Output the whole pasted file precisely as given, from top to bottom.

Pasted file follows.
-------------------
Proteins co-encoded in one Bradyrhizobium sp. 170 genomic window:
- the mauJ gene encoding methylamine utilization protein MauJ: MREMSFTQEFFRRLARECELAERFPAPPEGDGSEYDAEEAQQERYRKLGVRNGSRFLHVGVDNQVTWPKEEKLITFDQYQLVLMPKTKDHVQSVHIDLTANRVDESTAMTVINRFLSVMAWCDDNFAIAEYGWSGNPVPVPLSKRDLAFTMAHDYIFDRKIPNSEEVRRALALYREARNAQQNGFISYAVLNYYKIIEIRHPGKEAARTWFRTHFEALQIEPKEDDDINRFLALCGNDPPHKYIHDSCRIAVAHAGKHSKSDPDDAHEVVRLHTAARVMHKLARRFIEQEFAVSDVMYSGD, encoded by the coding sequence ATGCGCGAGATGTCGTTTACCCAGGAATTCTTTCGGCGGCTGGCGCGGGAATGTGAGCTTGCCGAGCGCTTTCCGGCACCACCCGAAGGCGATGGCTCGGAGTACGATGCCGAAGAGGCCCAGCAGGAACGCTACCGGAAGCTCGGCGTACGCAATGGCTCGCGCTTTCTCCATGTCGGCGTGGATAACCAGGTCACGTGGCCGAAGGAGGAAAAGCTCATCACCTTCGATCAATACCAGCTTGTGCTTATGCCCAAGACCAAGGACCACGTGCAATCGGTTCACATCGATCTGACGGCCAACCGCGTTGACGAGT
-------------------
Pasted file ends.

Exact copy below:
Proteins co-encoded in one Bradyrhizobium sp. 170 genomic window:
- the mauJ gene encoding methylamine utilization protein MauJ: MREMSFTQEFFRRLARECELAERFPAPPEGDGSEYDAEEAQQERYRKLGVRNGSRFLHVGVDNQVTWPKEEKLITFDQYQLVLMPKTKDHVQSVHIDLTANRVDESTAMTVINRFLSVMAWCDDNFAIAEYGWSGNPVPVPLSKRDLAFTMAHDYIFDRKIPNSEEVRRALALYREARNAQQNGFISYAVLNYYKIIEIRHPGKEAARTWFRTHFEALQIEPKEDDDINRFLALCGNDPPHKYIHDSCRIAVAHAGKHSKSDPDDAHEVVRLHTAARVMHKLARRFIEQEFAVSDVMYSGD, encoded by the coding sequence ATGCGCGAGATGTCGTTTACCCAGGAATTCTTTCGGCGGCTGGCGCGGGAATGTGAGCTTGCCGAGCGCTTTCCGGCACCACCCGAAGGCGATGGCTCGGAGTACGATGCCGAAGAGGCCCAGCAGGAACGCTACCGGAAGCTCGGCGTACGCAATGGCTCGCGCTTTCTCCATGTCGGCGTGGATAACCAGGTCACGTGGCCGAAGGAGGAAAAGCTCATCACCTTCGATCAATACCAGCTTGTGCTTATGCCCAAGACCAAGGACCACGTGCAATCGGTTCACATCGATCTGACGGCCAACCGCGTTGACGAGT